NL 2 vs. 7: Atlanta Braves vs. Cincinnati Reds (9/30, 9 AM Pacific, ESPN)
At this point, the aura around Trevor Bauer means that the Reds might actually be the favorites, right? Bauer wrapped up a stellar 2020 campaign pitching on short rest, and he looks to do that throughout the postseason. After him, the Reds have Luis Castillo and Sonny Gray, which means they will be dangerous if they can get hitting. Joey Votto is diminished but can still get on base, and Nick Castellanos, Eugenio Suarez, and Jesse Winker form the backbone of that lineup.
The Braves may not have any pitchers behind Max Fried, as Mike Soroka was lost to an unfortunate injury earlier this season, but the lineup can hit. Freddie Freeman, Marcell Ozuna, and Ronald Acuña Jr. are top sluggers, and Dansby Swanson and Travis d’Arnaud and Adam Duvall provide depth. Honestly, since the Dodgers and Padres are both at home, there was no way this game could be later in the day, but it still deserves a bigger audience than a 12 PM Eastern start gives.
NL 3 vs. 6: Chicago Cubs vs. Miami Marlins (9/30, 11 AM Pacific, ABC)
Remember that the Marlins have never lost a postseason series. In the history of their franchise. (They’ve never won their division either, but that’s another story.) After they had the first COVID-19 debacle of the season, they stormed back to make the playoffs, led by young staff ace Sixto Sánchez. Other than that, they’re a very interesting team, full of names that the casual fan cannot recognize. Matt Joyce starts for this team!
The Cubs, on the other hand, have “underachieved” their way to first place in the NL Central. Kris Bryant has had a disastrous season. Javier Baez has an OPS of .599. When Jason Heyward, who has been much-maligned by Cubs fans for his contract, is a top offensive contributor on the team, you know there’s some offensive issues. On the pitching side. Yu Darvish and Kyle Hendricks have formed a one-two tandem as good as anyone else’s in baseball, and Alec Mills has been a nice find. If the Cubs find their offense, they are a top-tier team in baseball.
NL 4 vs. 5: San Diego Padres vs. St. Louis Cardinals (9/30, 5 PM Pacific, ESPN2)
Slam Diego hosts a postseason series! There’s not much to say about the Padres, because we’ve pretty much heard it all, but they are fun. Mike Clevinger will probably miss the Wild Card Series, and Dinelson Lamet is suffering discomfort, but even with their aces they would still be favored to win with a top-tier lineup featuring Fernando Tatis Jr., Manny Machado, Jake Cronenworth, Eric Hosmer, Trent Grisham…the list goes on and on.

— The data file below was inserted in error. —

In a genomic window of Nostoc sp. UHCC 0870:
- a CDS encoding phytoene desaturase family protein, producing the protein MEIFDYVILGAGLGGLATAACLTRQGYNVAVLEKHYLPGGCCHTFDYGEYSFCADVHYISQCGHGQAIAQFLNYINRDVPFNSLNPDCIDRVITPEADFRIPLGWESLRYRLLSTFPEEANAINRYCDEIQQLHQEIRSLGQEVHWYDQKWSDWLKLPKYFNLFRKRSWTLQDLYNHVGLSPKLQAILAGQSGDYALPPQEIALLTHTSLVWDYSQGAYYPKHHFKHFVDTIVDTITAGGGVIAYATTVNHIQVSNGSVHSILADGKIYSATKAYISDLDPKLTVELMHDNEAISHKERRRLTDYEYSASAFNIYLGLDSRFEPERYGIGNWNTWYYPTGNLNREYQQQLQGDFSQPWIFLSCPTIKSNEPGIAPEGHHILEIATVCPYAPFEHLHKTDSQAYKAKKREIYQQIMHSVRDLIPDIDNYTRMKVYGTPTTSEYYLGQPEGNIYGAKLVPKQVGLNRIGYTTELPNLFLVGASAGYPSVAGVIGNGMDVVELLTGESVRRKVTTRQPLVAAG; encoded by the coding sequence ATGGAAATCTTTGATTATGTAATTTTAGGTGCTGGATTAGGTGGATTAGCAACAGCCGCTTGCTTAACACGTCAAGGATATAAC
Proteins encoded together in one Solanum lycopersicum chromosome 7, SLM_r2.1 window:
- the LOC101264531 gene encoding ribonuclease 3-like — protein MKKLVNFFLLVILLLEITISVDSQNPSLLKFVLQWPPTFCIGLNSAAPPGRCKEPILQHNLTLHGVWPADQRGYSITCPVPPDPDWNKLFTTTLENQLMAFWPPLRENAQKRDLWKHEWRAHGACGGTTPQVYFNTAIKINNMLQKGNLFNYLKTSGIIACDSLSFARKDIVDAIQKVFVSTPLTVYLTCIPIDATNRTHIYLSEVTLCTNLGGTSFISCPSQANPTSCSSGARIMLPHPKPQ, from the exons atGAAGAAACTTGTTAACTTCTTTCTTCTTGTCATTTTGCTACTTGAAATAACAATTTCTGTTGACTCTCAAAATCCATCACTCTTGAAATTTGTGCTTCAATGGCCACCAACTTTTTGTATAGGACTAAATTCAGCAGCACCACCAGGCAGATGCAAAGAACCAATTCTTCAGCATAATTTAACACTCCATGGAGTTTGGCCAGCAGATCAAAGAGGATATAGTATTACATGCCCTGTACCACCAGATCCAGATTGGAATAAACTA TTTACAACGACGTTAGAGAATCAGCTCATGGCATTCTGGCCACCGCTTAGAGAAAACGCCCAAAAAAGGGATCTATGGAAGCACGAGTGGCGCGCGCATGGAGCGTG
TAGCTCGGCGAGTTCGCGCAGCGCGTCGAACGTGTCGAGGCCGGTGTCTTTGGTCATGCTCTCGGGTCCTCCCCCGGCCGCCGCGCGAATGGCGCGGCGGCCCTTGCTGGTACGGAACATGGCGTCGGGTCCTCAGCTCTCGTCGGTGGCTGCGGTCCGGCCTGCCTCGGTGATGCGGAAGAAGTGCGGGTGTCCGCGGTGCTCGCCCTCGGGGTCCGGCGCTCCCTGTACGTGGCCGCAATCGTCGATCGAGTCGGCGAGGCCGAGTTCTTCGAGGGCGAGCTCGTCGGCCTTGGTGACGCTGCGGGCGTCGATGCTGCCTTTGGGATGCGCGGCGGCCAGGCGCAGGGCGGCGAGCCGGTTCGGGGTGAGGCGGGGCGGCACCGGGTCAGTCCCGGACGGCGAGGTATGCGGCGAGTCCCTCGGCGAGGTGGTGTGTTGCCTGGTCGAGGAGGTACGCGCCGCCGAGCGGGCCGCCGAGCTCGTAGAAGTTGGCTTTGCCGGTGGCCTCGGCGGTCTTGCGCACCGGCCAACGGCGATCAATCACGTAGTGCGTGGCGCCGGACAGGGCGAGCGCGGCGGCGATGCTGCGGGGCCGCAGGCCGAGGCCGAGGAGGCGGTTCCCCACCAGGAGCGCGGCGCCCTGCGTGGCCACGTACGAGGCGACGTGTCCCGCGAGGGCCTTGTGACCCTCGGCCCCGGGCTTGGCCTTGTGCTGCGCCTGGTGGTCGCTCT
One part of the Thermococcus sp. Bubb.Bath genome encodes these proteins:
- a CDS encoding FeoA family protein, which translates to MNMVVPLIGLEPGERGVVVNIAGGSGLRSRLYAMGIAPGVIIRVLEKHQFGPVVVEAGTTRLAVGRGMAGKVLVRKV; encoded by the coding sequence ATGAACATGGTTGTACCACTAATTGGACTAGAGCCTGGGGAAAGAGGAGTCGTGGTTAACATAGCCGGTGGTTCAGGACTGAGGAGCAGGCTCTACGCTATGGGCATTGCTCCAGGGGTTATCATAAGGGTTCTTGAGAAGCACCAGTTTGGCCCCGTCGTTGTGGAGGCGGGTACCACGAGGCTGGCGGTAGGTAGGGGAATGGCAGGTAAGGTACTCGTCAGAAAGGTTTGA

The Cardinals rebounded from a point in time when they sat out for a good two weeks, and they didn’t even play a full 60 games. Although Paul Goldschmidt has had a bounce-back campaign, the offense has struggled, and they will rely on Adam Wainwright, Jack Flaherty, and Kwang Hyun Kim to pitch them into the second round.
NL 1 vs. 8: Los Angeles Dodgers vs. Milwaukee Brewers (9/30, 7 PM Pacific, ESPN)
It’s absolutely crazy that the World Series favorites can be bounced in two games. Despite Cody Bellinger and Max Muncy having down seasons, the Dodgers finished with the best record in baseball. Mookie Betts is the best right-fielder in the game. Will Smith might be the best catcher in baseball. Corey Seager might be the best shortstop in baseball. Justin Turner is good. AJ Pollock is good. Someone named Edwin Rios has a .946 OPS. Walker Buehler is an ace. Clayton Kershaw is an ace. Tony Gonsolin has pitched well. Kenley Jansen is partially back (although basically the team’s only weakness, if we’re grasping at straws). Brusdar Graterol throws an effortless 97 mph. Pitchers named Adam Kolarek and Victor Gonzalez have sub-0.80 WHIPs.
The Brewers limped into the playoffs, riding Brandon Woodruff, Josh Hader, and Devin Williams. Expect all to get a ton of innings in the postseason. Christian Yelich had a down season. Keston Hiura regressed. Daniel Vogelbach has been a nice find, but he’s always hit-or-miss. Everything went wrong for the Brewers in 2020, and they still snuck into the dance. And they’re only two games away from knocking out the Dodgers. Go figure.
(Photo from Ian D’Andrea, usage allowed under Wikimedia Commons)